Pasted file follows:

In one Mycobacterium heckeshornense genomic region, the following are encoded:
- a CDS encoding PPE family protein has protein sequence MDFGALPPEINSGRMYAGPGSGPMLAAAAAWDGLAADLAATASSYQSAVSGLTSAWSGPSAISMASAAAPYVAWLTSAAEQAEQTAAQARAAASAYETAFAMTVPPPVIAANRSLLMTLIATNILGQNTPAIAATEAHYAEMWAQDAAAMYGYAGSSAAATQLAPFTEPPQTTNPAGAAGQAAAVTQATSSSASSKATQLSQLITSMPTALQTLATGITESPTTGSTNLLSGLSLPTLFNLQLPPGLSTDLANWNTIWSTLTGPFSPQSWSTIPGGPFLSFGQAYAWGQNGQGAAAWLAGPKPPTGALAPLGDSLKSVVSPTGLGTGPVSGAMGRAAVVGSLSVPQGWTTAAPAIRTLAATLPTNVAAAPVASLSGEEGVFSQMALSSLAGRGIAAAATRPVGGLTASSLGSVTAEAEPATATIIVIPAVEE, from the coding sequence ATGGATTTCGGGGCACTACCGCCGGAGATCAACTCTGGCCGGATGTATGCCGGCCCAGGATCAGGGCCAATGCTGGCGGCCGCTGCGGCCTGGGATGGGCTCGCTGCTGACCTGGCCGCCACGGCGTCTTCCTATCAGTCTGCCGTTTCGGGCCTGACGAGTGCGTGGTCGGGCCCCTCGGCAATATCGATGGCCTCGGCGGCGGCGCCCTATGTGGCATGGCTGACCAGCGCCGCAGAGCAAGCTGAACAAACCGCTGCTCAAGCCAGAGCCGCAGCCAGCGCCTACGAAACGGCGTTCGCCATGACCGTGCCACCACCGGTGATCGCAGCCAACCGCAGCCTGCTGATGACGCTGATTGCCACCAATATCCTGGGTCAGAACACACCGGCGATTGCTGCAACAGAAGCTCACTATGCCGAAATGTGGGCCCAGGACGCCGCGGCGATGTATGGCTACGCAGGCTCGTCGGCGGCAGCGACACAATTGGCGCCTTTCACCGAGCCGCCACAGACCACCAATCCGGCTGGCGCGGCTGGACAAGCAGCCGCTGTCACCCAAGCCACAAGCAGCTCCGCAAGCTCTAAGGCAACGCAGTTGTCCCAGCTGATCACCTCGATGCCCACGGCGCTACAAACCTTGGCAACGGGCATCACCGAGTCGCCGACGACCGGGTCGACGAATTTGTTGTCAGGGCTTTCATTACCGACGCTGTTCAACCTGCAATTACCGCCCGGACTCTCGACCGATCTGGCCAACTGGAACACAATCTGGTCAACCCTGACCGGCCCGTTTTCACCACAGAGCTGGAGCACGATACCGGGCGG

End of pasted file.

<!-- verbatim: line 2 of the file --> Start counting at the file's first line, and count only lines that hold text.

- a CDS encoding PPE family protein has protein sequence MDFGALPPEINSGRMYAGPGSGPMLAAAAAWDGLAADLAATASSYQSAVSGLTSAWSGPSAISMASAAAPYVAWLTSAAEQAEQTAAQARAAASAYETAFAMTVPPPVIAANRSLLMTLIATNILGQNTPAIAATEAHYAEMWAQDAAAMYGYAGSSAAATQLAPFTEPPQTTNPAGAAGQAAAVTQATSSSASSKATQLSQLITSMPTALQTLATGITESPTTGSTNLLSGLSLPTLFNLQLPPGLSTDLANWNTIWSTLTGPFSPQSWSTIPGGPFLSFGQAYAWGQNGQGAAAWLAGPKPPTGALAPLGDSLKSVVSPTGLGTGPVSGAMGRAAVVGSLSVPQGWTTAAPAIRTLAATLPTNVAAAPVASLSGEEGVFSQMALSSLAGRGIAAAATRPVGGLTASSLGSVTAEAEPATATIIVIPAVEE, from the coding sequence ATGGATTTCGGGGCACTACCGCCGGAGATCAACTCTGGCCGGATGTATGCCGGCCCAGGATCAGGGCCAATGCTGGCGGCCGCTGCGGCCTGGGATGGGCTCGCTGCTGACCTGGCCGCCACGGCGTCTTCCTATCAGTCTGCCGTTTCGGGCCTGACGAGTGCGTGGTCGGGCCCCTCGGCAATATCGATGGCCTCGGCGGCGGCGCCCTATGTGGCATGGCTGACCAGCGCCGCAGAGCAAGCTGAACAAACCGCTGCTCAAGCCAGAGCCGCAGCCAGCGCCTACGAAACGGCGTTCGCCATGACCGTGCCACCACCGGTGATCGCAGCCAACCGCAGCCTGCTGATGACGCTGATTGCCACCAATATCCTGGGTCAGAACACACCGGCGATTGCTGCAACAGAAGCTCACTATGCCGAAATGTGGGCCCAGGACGCCGCGGCGATGTATGGCTACGCAGGCTCGTCGGCGGCAGCGACACAATTGGCGCCTTTCACCGAGCCGCCACAGACCACCAATCCGGCTGGCGCGGCTGGACAAGCAGCCGCTGTCACCCAAGCCACAAGCAGCTCCGCAAGCTCTAAGGCAACGCAGTTGTCCCAGCTGATCACCTCGATGCCCACGGCGCTACAAACCTTGGCAACGGGCATCACCGAGTCGCCGACGACCGGGTCGACGAATTTGTTGTCAGGGCTTTCATTACCGACGCTGTTCAACCTGCAATTACCGCCCGGACTCTCGACCGATCTGGCCAACTGGAACACAATCTGGTCAACCCTGACCGGCCCGTTTTCACCACAGAGCTGGAGCACGATACCGGGCGG